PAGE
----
Most costochondritis is NOT a mysterious inflammation which nobody knows anything about. I’m a New Zealand physiotherapist – we’d see it as a straightforward problem where the rib hinges at the back are jammed, so the ones at the front work harder to compensate, get irritated, then inflamed. If there’s also swelling then it’s called Tietze’s Syndrome.
This is explained in detail in my YouTube video ‘How To Fix (most) Costochondritis and Tietze’s Syndrome Chest Pain’. We got swamped with requests for more specific details of how you fix it – here they are.
Serious note first: chest pain could be heart, so definitely get yourself checked out by a doctor first. But more than half of chest pain isn’t the heart or anything else dire.
The ’-itis’ ending of costochondritis (CC) means ‘inflammation.’ This sends doctors and sufferers alike off on a mystical quest to find something to suppress it, e.g. anti-inflammatory medications or steroid shots into the rib joints on the breastbone, or Omega-3, turmeric, etc. These aren’t wrong, but they miss the point, which is why they don’t work well, or at all, or give a lasting result on most CC.
The ribs are designed to hinge at both ends (like a bucket handle) to let you breathe. If the hinges at the back are frozen, the ones around the front have to frantically work overtime. So they get irritated, then inflamed – and there’s your costochondritis.
You fix it by getting the rib cage movement back to normal, especially the costovertebral (CV) joints where the ribs hinge onto your spine. Here’s how we do that. You might not need all of the components I’m describing, but chronic cases probably will.
(4.38) Get the frozen CV joints moving again. This is the core of it. If you’ve had the chest pain for more than a few months, you’ll need a Backpod. Sorry, but I just cannot locate anything else on the net that will actually give you enough specific leverage to stretch the collagen which has tightened around the immobile CV rib joints. It’s a shaped high-tech cushioned fulcrum you lie back on, which uses your upper body weight to free up the tight rib hinges. You have to stretch the tightened collagen around the hinges or they just freeze up again. The Backpod is also the gentlest way to start these back rib hinges moving again, with no pressure on the inflamed rib joints around the front.
(The Backpod has other uses. We built it primarily to counter the iHunch – the frozen stooped upper back that drives most neck pain and headache, especially if you’re hunching over laptops, tablets or smartphones. Just Google ‘Backpod’, or link is
The CV rib joints can be so frozen that they may also need the extra leverage of a manipulation to unlock them fully. An osteopath, chiropractor or manipulating physio can do this. However don’t get sucked in to going back repeatedly for the same thing – it’s expensive and won’t last anyway. Health practitioners vary. You can ask any of them, including your doctor, to watch these videos – that’s a perfectly reasonable request. In my experience, if they don’t listen then they tend not to be much good at what they’re doing anyway.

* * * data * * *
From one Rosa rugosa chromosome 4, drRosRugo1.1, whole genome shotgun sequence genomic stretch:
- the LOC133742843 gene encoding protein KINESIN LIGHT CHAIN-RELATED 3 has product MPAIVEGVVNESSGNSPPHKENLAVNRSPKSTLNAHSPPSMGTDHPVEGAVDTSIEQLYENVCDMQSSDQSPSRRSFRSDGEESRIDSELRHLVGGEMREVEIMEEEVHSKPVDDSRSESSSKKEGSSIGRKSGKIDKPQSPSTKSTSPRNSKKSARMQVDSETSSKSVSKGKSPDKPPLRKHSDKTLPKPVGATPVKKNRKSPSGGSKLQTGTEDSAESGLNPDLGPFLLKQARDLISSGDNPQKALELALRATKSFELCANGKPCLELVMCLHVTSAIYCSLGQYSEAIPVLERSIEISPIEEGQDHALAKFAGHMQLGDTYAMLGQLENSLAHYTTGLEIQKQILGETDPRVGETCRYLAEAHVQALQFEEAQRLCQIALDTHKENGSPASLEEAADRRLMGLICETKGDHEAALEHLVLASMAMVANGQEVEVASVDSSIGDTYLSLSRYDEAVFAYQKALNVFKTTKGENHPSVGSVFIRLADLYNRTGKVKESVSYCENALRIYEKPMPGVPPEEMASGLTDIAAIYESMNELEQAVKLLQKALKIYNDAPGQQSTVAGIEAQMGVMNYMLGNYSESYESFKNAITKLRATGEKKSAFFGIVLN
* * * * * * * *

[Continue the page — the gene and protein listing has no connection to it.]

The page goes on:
(8.52) Massage simply has more leverage on shortened scarred muscles than stretching. A good massage therapist will cover the usual back, neck and shoulder muscles, serratus anterior, the lats, pecs, intercostals, sternalis and the specific scarring after chest surgery or mastectomy.
(10.07) The two stretches are useful, but stretching can’t get effective leverage on scarred intercostal muscles between the ribs. Add the specific hands-on rib stretch I showed with the buckle handles.
(12.43) Working the hinges: As things loosen up, do the twisting exercise to work the rib machinery back into full movement– like putting oil on a door hinge and moving it backwards and forwards. Go gently initially or it’ll just stir up the irritated ribs around the front – back off for a few days if this happens.
(14.37) Work an anti-inflammatory gel like Voltaren or diclofenac into the painful bits twice daily to suppress the inflammation on the rib hinges – better targeted than taking a pill. The occasional flare of the pain as things are getting moving again is quite common – just back off for a day or so and use more gel.
(17.00) Very low dose tricyclic antidepressants, e.g. amitriptyline, used NOT as an anti-depressant but in a very low dose over a few months to settle down the fired-up nervous pathways that have been carrying the pain signals for so long and have become really good at it: see your doctor.
I hope all this helps you. YouTube diagnosis and treatment can’t be a perfect fit in all cases. But you can see where I’m coming from and it does make sense. Assume that of course costochondritis is fixable, and in a logical and practical way. Of course it’s not a mystery.
Cheers, Steve August.
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